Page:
Summer has arrived in Florence but this year is like none before.
Normally my daily routine this late in June is to wake up far earlier than I normally would in order take Ginger the beagle out for a walk in the city centre before the heat starts to make walks less pleasurable for us both with the added bonus of enjoying the city to myself before it gives itself to throngs of tourists. This year as we all know is very, very different as the coronavirus pandemic has literally taken over the globe.
Except for the odd weekend when locals come to rediscover their city from the suburbs, it otherwise remains quiet, slower, like the Florence so many people have loved to tell me over the years that used to exist. There are rarely lines in front of museums and no groups between the Duomo cathedral and the baptistery taking selfies or following their tour leader to the city’s next attraction.
Of course the feeling of being in a calm Florence comes with a (high) cost.
Many business owners are struggling to survive and are still waiting for state-backed bank loans. Meanwhile, thousands of workers are yet to receive payments owed as part of the Cassa Integrazione and invoices for many of the country’s self-employed remain unpaid. Yes there was the 600€ bonus which I received as well as a Partita Iva holder but then just a few week’s later I had to pay it back and then some as an IVA/INPS payment arrived. Everyone I know is affected in one way or another and asking someone “how are you” results quite often in a sigh and a shrug.
As for the question whether Italy has reopened, yes, but not to everyone.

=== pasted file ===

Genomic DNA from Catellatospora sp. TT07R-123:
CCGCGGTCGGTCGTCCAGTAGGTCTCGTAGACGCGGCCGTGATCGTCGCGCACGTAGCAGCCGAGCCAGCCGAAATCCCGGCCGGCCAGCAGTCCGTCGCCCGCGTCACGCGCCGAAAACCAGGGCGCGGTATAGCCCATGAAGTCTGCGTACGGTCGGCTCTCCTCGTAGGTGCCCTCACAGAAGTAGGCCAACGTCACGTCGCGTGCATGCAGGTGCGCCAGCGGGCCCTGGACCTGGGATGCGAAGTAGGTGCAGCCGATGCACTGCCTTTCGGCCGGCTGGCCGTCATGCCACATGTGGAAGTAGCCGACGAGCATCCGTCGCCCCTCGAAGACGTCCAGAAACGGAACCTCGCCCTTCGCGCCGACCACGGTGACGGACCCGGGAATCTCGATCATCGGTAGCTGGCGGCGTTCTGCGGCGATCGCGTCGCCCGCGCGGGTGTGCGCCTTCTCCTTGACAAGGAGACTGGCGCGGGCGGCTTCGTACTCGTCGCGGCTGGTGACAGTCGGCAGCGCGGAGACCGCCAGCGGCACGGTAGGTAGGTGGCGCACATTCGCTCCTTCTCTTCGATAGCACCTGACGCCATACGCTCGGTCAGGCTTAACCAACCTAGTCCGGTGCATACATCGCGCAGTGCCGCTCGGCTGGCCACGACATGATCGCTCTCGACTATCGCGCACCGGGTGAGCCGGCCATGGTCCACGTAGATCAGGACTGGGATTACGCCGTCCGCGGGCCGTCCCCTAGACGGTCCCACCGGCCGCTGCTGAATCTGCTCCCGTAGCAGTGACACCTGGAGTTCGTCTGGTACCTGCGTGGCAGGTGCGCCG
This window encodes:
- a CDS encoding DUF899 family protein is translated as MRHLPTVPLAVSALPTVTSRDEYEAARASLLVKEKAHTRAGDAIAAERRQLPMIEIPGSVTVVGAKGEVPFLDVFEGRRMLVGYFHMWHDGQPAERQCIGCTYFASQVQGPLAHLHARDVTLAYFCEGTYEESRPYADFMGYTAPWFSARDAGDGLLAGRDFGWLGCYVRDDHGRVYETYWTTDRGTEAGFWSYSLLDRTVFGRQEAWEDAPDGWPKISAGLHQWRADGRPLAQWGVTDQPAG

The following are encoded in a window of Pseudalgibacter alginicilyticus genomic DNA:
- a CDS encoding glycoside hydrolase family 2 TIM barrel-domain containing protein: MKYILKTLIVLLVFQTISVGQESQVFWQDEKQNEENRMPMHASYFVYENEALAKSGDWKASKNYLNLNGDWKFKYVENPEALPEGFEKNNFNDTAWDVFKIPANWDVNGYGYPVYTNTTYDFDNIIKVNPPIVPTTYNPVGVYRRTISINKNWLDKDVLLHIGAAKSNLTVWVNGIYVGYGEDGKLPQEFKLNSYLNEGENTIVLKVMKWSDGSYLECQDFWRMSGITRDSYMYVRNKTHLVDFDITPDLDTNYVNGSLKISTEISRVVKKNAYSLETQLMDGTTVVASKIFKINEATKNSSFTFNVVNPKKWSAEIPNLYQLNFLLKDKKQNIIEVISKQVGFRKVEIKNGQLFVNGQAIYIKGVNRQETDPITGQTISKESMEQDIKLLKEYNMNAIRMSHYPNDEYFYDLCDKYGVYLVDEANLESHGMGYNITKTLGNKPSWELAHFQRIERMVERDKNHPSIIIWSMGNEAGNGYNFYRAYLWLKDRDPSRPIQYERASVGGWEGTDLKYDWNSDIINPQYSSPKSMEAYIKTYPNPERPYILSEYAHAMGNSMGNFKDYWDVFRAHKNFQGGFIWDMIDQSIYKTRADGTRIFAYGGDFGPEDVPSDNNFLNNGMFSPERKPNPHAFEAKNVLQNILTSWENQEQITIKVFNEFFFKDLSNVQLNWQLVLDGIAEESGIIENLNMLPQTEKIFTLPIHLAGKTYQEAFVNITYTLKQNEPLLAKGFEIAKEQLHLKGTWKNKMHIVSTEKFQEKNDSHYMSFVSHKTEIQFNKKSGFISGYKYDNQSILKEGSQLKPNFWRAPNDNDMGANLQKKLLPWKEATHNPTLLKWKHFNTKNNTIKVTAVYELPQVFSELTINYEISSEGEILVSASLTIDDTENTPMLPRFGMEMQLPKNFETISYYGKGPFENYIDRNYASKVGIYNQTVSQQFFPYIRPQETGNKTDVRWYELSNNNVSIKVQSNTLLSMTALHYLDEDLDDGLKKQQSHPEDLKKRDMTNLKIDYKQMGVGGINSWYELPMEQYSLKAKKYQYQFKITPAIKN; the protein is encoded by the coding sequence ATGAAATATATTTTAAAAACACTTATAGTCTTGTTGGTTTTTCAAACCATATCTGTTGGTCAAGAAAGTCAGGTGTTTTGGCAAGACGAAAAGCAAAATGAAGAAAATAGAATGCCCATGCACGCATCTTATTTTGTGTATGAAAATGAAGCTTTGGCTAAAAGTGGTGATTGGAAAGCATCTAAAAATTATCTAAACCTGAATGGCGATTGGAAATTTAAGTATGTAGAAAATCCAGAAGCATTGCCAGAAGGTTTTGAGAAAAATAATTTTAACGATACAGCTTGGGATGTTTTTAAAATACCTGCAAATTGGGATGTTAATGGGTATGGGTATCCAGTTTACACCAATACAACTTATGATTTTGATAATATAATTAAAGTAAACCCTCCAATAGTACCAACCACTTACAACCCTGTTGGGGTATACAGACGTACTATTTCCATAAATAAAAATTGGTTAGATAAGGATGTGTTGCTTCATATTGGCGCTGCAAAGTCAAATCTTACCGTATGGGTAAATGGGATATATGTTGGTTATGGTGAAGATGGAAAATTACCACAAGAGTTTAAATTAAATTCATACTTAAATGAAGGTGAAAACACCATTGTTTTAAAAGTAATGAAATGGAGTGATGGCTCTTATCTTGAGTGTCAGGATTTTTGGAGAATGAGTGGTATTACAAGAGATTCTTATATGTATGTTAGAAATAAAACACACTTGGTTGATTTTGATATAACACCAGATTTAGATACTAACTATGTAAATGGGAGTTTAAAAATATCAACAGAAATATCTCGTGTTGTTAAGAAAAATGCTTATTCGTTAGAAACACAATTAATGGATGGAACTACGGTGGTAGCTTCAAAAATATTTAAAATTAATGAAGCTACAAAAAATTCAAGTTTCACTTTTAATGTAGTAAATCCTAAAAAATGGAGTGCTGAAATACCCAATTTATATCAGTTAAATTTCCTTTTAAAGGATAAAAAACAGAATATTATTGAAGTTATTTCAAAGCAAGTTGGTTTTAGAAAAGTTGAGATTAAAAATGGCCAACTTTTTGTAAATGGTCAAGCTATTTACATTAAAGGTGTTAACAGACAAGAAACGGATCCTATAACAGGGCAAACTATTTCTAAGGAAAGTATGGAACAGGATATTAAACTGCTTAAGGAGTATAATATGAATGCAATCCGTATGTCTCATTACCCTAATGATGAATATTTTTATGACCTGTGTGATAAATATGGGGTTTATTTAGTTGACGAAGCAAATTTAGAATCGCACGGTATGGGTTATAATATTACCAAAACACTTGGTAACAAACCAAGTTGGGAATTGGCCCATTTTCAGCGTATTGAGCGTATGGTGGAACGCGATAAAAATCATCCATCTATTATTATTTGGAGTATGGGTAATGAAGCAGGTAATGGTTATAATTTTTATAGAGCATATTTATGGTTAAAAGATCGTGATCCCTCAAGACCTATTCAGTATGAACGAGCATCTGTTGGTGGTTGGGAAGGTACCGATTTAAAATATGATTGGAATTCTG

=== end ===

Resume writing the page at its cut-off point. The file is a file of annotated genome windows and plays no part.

From writer Tamara Thiessen for Forbes:
After four months of travel bans, Europe will soon officially be open to visitors from at least 14 countries. Not the U.S. Nor Brazil and Russia. But Australia, Canada, Japan and South Korea yes.
After much debate, particularly over criteria for inclusion, the final list of approved countries should be revealed early this week. EU officials wrangled again on Friday over which countries will make it on to the list, and those who will not.
According to Le Monde this resulted in a list of 14 countries who’ll get the green light to Europe travel from July 1. The list is to be reviewed every fortnight, as Europe’s international tourism comeback gradually unfurls. No doubt it will steadily be expanded upon.
There is plenty of talk in town in regards to what the future will be like in Florence and more importantly how to strike a healthier balance for life in the city for locals as well as visitors. Last year we spoke about sustainable travel and limiting the impact of mass tourism in Italy’s busiest cities while now it is almost impossible to imagine life even a few months ago, much less a year or two. Slow tourism we’re looking at you to be the “new normal” moving forward.
How do we get people to stay longer, more sustainably, and encourage them to go out of their way to support local artisans and businesses explore smaller museums and also make it a city where residents are happy as well. Not pushed out of the local rental market, for example, or having to rely on precarious employment that doesn’t provide enough to survive.
Want to talk about the future of Florence and what’s next?
Simon from the British Institute of Florence has decided to host a “Firenze Now!” special panel discussion about the future of Florence and ask “what’s next” this Wednesday, July 1st, at 6pm on Zoom.
As per the theme: in a major speech at the end of May, Dario Nardella, the Mayor of Florence set out a vision for the socio-economic reconstruction of Florence following the devastation of the COVID-19 crisis: